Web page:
Ruby modules in-depth

Modules are incredibly flexible and powerful constructs that help you organize your code in a more... modular way. They let you package related functionality in a cohesive unit you can use to extend the behavior of objects and classes.

This article includes code samples (the link is in the 'What to do next' section at the end of the article)

Using modules to bundle together related behavior

Ruby gives you two options to bundle behavior into units: classes and modules. Both are very similar in many ways, but have two important differences:

  • You can instantiate a class, but not a module.
  • In OO ruby, a class is usually used to represent an entity, whereas modules represent characteristics or behavior. You write classes for things like Planes, People and Coral. Modules are for properties like Magical, Rational or Approvable.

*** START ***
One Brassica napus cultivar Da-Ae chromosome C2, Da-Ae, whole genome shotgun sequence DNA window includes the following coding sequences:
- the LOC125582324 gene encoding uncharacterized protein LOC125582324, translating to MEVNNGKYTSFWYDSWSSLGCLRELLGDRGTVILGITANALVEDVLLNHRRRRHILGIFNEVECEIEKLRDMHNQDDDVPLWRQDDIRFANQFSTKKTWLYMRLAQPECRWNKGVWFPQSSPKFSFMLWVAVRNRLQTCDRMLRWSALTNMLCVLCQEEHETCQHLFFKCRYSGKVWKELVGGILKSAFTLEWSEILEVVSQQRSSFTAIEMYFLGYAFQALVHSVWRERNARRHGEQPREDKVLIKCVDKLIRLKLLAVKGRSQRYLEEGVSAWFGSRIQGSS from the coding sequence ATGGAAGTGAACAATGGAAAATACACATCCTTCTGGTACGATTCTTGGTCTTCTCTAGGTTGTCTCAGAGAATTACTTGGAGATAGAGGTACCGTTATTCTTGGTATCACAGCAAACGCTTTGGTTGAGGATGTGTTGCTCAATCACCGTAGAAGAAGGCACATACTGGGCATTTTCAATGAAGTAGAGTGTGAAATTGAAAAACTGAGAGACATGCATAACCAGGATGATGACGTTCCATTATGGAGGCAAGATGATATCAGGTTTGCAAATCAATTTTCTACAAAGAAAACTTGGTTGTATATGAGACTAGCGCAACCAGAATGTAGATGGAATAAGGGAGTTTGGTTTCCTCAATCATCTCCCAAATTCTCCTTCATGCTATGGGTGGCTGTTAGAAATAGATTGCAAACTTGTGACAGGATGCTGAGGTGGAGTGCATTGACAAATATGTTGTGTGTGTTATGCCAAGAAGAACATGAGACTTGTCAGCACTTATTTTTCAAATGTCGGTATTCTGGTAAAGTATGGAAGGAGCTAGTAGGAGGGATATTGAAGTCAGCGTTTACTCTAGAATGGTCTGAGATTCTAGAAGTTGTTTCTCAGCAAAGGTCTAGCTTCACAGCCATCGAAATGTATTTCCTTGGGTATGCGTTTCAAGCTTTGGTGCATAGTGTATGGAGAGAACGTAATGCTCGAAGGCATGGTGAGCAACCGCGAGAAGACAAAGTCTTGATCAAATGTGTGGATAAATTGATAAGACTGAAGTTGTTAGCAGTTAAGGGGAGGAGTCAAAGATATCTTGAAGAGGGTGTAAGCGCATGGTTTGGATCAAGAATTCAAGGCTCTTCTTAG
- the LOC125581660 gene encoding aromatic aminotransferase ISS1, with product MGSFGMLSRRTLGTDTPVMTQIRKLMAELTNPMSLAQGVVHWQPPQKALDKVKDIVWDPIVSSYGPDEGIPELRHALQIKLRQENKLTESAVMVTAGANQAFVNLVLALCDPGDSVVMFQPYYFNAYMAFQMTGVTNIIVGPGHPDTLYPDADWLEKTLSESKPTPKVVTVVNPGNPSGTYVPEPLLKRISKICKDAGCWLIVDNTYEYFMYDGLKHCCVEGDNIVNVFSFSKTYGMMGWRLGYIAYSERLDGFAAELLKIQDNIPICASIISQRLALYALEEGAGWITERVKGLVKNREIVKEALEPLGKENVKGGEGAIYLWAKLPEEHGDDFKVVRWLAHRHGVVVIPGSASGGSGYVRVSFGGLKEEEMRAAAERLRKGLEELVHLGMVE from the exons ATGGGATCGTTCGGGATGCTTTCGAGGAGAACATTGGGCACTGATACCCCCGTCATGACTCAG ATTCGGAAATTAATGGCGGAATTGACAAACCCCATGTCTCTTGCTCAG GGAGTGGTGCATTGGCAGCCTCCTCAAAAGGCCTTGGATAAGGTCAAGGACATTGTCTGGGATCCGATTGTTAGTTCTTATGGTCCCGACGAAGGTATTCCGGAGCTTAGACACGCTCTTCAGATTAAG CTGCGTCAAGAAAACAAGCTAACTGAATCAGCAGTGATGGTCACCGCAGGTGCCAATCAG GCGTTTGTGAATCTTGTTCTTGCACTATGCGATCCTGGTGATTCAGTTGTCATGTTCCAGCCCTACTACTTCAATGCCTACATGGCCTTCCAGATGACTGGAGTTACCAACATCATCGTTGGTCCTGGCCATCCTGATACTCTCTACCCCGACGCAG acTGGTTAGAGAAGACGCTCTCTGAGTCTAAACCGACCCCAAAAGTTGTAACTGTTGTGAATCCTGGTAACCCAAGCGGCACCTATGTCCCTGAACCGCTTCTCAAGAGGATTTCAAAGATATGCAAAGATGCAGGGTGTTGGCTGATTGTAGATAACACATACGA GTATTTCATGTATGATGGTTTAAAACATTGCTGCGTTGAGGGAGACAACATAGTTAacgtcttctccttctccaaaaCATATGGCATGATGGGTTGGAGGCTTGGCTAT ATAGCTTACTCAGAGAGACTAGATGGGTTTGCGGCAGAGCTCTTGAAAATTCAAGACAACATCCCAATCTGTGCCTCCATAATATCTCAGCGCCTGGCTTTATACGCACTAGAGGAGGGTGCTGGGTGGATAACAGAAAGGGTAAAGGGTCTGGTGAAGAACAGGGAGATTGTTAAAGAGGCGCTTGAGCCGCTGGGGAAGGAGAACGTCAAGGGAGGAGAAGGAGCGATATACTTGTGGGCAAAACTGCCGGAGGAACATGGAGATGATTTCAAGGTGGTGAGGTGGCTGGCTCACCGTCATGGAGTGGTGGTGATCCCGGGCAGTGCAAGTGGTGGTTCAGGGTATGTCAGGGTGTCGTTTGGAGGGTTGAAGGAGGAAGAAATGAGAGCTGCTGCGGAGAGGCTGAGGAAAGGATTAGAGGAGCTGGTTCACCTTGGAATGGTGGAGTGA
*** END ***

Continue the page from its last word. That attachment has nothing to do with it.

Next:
Both classes and modules let you package together related behavior. Classes let you create several objects from them, each one with individual instance variables to hold its state. If you find yourself writing classes without instance variables or methods, you might want to use a module instead.

Consider the case where you need to write a simple linear motion calculator. Because the operations are stateless and simple, you probably won't need to create instances. Let's see what a module with that functionality looks like.

module ULMCalculator
    # all speeds in m/s
    def self.calculate_speed(distance_in_meters:, time_in_seconds:)
        raise ArgumentError, "We can't calculate for time = 0" if time_in_seconds == 0 

        speed = distance_in_meters / time_in_seconds
        puts "An object that moves #{distance_in_meters}m in #{time_in_seconds}s has a speed of #{speed}m/s"
        return speed

    def self.calculate_distance (speed:, time_in_seconds:)
        distance_in_meters = speed * time_in_seconds
        puts "An object with a speed of #{speed}m/s moving for #{time_in_seconds}s travels a distance of #{distance_in_meters}m"